They spend a lot of time in refugee camps. They take care of, in different ways, the people that have been displaced from major cities impacted by ISIS. There are thousands and thousands of displaced people living in tents with absolutely nothing.

I went one day, just once. It was unreal what I saw. People living in tents, with nothing, and still being like, ‘Let me make you tea. We want to give you food.’

The hospitality in the Middle East, I’ve never seen anything like that here.”

What is different about the hospitality there? 

“When we were in Iraq, we went to someone’s home or a tent in the refugee camps and they were either fleeing Syria or displaced from other parts in Iraq – we were sitting in tents with people with next to nothing.

If you can picture semi-trucks or storage containers, their homes were made out of that kind of material. We would sit on the floor and have tea.

The hospitality of here [the States] where, ‘You’re in my home and I’m taking care of you. I want to give you something’ was very normal. It didn’t matter that they didn’t know me. You could meet someone on the street or in a public place and they’ll invite you over and make you tea and give you some food.

All the homes were very open and hospitable. I was just like, ‘This would not happen in Chicago.’ A stranger at CVS is not going to invite you over for dinner and insist, ‘Please, make yourself at home.’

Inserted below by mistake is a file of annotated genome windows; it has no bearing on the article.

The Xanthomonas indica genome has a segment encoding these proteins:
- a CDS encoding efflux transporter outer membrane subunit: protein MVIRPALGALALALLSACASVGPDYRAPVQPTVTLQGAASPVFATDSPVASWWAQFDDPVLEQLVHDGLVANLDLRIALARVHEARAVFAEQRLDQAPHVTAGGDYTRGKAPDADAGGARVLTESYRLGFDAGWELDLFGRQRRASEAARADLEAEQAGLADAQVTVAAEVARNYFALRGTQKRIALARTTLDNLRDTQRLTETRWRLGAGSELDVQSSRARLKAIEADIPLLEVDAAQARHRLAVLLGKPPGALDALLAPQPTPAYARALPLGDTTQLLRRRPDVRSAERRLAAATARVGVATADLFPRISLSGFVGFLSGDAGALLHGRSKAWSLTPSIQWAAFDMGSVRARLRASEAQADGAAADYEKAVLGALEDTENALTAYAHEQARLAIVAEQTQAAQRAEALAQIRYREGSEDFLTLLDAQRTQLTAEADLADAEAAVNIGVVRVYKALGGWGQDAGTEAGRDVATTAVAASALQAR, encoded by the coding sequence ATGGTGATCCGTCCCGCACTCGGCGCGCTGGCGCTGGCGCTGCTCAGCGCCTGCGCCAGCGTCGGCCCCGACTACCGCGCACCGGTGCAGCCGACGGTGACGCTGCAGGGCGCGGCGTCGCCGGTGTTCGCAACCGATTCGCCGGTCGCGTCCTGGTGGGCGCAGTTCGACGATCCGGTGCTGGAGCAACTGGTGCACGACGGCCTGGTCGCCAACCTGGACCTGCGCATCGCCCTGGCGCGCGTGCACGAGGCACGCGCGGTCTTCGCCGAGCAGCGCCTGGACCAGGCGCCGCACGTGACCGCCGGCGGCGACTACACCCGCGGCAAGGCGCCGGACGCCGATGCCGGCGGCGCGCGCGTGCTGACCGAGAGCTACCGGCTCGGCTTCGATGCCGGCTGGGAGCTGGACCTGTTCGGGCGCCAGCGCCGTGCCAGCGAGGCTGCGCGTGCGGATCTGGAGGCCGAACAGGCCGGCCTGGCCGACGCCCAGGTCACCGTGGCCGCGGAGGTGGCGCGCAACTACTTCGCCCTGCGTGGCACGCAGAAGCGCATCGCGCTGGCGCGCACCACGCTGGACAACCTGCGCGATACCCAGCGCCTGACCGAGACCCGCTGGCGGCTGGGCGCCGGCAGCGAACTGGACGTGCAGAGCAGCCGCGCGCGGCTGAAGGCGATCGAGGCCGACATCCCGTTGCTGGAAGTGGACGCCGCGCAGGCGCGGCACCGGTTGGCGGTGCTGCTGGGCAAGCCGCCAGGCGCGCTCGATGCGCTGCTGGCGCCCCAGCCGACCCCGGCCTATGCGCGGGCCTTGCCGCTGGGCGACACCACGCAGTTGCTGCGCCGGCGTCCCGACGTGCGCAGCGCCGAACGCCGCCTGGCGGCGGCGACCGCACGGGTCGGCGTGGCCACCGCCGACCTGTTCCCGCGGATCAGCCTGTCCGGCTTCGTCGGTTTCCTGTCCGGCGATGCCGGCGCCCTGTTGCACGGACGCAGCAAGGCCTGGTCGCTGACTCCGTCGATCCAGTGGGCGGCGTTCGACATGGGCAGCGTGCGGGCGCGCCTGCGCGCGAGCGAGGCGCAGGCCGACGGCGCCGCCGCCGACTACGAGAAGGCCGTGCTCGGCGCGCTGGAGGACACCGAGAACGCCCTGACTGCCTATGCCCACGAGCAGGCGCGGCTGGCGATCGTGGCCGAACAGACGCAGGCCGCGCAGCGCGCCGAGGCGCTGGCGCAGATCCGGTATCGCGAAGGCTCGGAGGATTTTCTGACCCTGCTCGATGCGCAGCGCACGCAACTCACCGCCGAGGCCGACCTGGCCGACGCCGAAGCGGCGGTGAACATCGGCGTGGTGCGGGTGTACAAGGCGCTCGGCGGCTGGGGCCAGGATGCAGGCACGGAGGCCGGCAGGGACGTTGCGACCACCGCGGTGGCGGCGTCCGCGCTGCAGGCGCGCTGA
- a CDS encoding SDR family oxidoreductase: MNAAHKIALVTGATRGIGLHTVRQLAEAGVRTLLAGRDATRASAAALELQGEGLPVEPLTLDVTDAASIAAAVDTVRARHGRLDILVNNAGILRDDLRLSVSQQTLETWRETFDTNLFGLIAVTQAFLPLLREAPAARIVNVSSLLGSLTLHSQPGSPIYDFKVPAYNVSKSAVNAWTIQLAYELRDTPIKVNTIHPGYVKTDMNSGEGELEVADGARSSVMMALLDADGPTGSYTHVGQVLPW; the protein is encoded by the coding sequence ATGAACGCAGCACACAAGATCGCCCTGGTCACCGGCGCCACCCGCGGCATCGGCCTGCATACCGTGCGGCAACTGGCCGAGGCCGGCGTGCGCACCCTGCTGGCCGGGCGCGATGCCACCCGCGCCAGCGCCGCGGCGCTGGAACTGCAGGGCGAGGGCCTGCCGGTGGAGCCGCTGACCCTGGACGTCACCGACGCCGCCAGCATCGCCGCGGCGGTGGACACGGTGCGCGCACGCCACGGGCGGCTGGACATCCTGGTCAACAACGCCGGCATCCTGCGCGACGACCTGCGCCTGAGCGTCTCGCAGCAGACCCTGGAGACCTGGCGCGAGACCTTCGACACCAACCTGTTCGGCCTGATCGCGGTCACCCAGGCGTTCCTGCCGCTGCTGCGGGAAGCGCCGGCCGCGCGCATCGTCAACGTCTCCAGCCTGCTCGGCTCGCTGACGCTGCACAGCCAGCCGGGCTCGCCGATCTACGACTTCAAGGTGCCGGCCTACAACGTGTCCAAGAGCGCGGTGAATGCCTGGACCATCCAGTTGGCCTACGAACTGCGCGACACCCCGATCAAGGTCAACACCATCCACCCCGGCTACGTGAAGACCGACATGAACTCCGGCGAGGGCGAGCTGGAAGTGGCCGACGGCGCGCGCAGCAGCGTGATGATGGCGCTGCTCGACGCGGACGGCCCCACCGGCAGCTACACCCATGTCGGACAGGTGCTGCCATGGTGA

I was taken aback because I had never experienced anything like that.”

What do you remember from visiting the refugee camps? 

“I never, for a second, felt threatened. Ever. There was such a deep compassion for what I was seeing. The kindness and hospitality made me want to come back. It was hard for me to know that I probably won’t be coming back.

They [missionaries] go to the camps every week. Just feeling like that’s necessary and the building of the relationship. ‘There’s so much more of your story I want to hear’ is kind of how I felt. There’s so much encouragement I want to give.

How do you give encouragement to someone who has lost everything?

I heard stories where all their things were in their home and they fled. It wasn’t even that they don’t have anything anywhere. They have an entire home full of stuff. A kitchen full of things, beds – everything. Their entire lives were in a city that they can’t go back to. How do you give hope in such a hopeless situation?

The American idea of Christianity, is ‘If you believe in Jesus, you’re going to have a better life.’

One, that’s not true. Anywhere. It’s definitely not true in a situation like that. If that’s all the kingdom of God is about, then it’s not a worthwhile cause.

There’s a breaking down of this American perspective that I had, that a lot of people had of what it means to be a Christian. How do you live out this thing you believe that has unintentional, cultural ideas connected to it in a different cultural setting?

What is this gospel of Jesus? Because it’s not the American dream. The American dream is not a reality for the people that we see. It would be foolish to try and sell that. If you look at the life of Jesus, that’s not how he lived. That’s not what he was about.

Jesus didn’t have a home. Someone asks about following him and he says something to the effect of, ‘I don’t have a place to stay. If you follow me, there’s not the comfort and security that you might be expecting.’ And yet, the call is to follow him.

I feel like in the last several years, we’ve been gaining a better understanding of what Jesus was about, is beyond the American dream perspective.

If what he preached was true, then it’s worth my life. It’s worth everything that I have. It’s worth the things that circumstance might take me out of.”